Brent-Dyer, Elinor M. British. Born in South Shields, County Durham, in 1895. Educated privately in Leeds: Leeds University. Teacher: Headmistress, Margaret Roper School, Hereford. Died in September 1969.
From the early 1920's until her death in 1969 Elinor Brent-Dyer wrote almost 100 books for girls. These included historical and adventure stories but it is for her 58 Chalet School books that this author is remembered. The School at the Chalet was published in 1925 and Elinor Brent-Dyer's international tri-lingual, non-denominational school in the "Austrian Tirol" soon caught the imagination of readers. It became so popular that a Chalet School Club was formed, attracting a large membership from many parts of the world.
The school, an intriguing amalgam of foreign glamour and British "grit", is founded by Madge Bettany, a young Englishwoman. Although inexperienced, Madge becomes the Chalet School's first headmistress, taking administrative, racial and language complications in her stride: she is an unconventional principal, sometimes addressing one or other of her pupils as "honey" or "darling".
The school's family atmosphere is accentuated by the presence of Madge's sister, Joey, originally a junior pupil and later Head Girl. In adult life Joey becomes prolific as a writer of girls' stories and as a breeder (she has eleven children). Despite the variety of pupils who come and go the vitality of the series rests largely on the character of Joey. As this lively and intrepid heroine grows older it is more difficult for the author to make her integral to the stories. However, even the the last books of the series - no. 58, published posthumously in 1970 - Joey is still insisting that "if she lived to be a great-grandmother, she world be a Chalet girl to the end."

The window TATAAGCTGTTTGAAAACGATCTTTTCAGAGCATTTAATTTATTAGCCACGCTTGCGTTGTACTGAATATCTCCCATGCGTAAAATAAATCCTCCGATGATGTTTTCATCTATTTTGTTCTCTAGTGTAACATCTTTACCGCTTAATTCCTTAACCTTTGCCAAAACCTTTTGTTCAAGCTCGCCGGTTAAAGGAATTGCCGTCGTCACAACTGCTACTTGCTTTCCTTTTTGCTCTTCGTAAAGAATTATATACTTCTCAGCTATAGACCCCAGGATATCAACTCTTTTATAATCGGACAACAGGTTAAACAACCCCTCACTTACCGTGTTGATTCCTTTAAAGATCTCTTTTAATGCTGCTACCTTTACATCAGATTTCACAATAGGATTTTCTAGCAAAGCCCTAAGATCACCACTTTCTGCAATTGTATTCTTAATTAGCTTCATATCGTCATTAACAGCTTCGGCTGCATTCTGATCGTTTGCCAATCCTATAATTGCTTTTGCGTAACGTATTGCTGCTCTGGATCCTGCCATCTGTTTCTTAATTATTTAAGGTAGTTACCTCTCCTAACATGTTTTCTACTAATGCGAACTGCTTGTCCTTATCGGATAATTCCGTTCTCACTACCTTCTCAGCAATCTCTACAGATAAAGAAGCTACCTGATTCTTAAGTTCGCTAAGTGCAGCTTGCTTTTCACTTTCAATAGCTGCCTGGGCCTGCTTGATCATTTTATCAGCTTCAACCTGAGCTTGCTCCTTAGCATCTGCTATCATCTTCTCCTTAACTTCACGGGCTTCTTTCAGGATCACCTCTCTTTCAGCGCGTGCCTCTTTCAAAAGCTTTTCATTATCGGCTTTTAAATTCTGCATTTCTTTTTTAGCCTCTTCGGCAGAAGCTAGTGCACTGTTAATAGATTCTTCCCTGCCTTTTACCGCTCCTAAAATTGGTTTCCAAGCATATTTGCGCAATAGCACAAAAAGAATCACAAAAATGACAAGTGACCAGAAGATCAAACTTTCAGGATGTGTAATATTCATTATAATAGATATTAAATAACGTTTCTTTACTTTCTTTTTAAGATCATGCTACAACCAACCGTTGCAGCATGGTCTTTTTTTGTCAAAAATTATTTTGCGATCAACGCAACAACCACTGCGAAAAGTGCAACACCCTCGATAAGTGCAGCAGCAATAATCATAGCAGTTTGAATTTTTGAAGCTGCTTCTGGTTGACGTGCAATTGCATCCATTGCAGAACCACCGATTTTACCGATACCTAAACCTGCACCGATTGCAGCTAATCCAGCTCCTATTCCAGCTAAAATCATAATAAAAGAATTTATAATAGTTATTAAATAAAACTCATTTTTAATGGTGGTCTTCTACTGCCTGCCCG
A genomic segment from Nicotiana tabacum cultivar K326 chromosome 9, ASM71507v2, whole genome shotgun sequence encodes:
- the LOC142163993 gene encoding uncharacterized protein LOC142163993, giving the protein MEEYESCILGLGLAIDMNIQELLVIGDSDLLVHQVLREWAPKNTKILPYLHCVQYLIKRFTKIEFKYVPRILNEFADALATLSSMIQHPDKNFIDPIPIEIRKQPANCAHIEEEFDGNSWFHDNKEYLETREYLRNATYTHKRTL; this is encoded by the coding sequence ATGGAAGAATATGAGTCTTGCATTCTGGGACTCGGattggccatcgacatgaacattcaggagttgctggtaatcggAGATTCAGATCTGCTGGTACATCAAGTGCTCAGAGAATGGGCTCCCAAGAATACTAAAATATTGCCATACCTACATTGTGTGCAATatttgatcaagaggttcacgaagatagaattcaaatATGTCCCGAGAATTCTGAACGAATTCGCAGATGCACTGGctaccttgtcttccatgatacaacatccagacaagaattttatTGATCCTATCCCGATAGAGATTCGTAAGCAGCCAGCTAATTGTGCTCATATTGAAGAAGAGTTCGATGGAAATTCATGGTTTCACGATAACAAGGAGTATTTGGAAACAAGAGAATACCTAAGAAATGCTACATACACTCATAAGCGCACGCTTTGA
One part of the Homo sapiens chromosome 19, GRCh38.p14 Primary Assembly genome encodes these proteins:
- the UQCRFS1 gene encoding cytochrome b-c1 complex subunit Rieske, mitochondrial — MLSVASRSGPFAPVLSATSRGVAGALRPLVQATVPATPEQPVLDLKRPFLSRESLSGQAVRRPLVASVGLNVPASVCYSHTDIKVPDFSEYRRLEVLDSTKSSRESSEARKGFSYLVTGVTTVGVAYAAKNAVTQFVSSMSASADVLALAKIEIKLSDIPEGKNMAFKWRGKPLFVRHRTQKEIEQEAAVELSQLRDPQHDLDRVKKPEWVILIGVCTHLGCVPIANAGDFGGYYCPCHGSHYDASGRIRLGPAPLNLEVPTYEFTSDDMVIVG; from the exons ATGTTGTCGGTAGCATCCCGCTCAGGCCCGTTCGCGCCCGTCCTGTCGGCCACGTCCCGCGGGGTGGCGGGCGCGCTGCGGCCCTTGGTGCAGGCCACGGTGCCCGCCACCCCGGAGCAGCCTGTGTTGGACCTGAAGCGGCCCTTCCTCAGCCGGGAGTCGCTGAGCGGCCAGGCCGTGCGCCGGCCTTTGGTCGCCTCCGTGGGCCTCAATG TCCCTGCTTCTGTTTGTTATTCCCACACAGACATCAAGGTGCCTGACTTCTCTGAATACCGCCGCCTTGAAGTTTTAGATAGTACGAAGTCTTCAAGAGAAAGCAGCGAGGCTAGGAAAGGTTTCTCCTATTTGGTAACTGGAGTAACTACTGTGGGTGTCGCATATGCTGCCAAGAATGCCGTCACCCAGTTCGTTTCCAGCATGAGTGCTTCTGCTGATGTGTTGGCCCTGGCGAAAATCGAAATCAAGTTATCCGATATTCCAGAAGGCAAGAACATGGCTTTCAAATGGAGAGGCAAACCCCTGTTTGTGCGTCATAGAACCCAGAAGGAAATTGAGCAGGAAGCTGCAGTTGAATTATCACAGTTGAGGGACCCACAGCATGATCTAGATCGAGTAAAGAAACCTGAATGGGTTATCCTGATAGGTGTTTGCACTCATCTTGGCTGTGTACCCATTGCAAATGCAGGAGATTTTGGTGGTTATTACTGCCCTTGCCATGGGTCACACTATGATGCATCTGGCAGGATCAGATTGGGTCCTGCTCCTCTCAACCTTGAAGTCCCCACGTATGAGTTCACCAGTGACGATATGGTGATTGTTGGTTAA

Initially the Chalet School's appeal owed a great deal to its location. Elinor Brent-dyer ably conveys the charm of the school beside mist-swathed mountains and a lake "alive with dancing shadows". The books are sometimes over-lush. Gentians, marguerites and alpen roses have a technicolour quality: floweriness spills over into descriptions of the girls in their flame-coloured ties, brown tunics and shantung blouses. But this is counterbalanced by plenty of action. For instance The Princess of the Chalet School includes - as well as a flower-strewn masque, a garden party and a wedding - two kidnapping attempts and an outsize thunderstorm which breaks every window in the valley and sets the school's playing fields on fire. The school buildings are saved from total destruction only be an equally violent hailstorm which opportunely covers everything with five inches of hail in as many minutes. Girls fall into icebound rivers or are standed on exposed mountain sides: in the first five books alone Joey manages to save the lives of six girls and one dog.
The Chalet School survives after evacuation from the Nazis. It moves
first to the Channel Islands, then to Wales and later to the Oberland.
Elinor Brent-Dyer exploited several of the stock ingredients of girls'
fiction including animals, babies, guiding and country dance. A
headmistress for many years, she understood the tastes of girls growing
up between the wars although by the late 1950's her books had become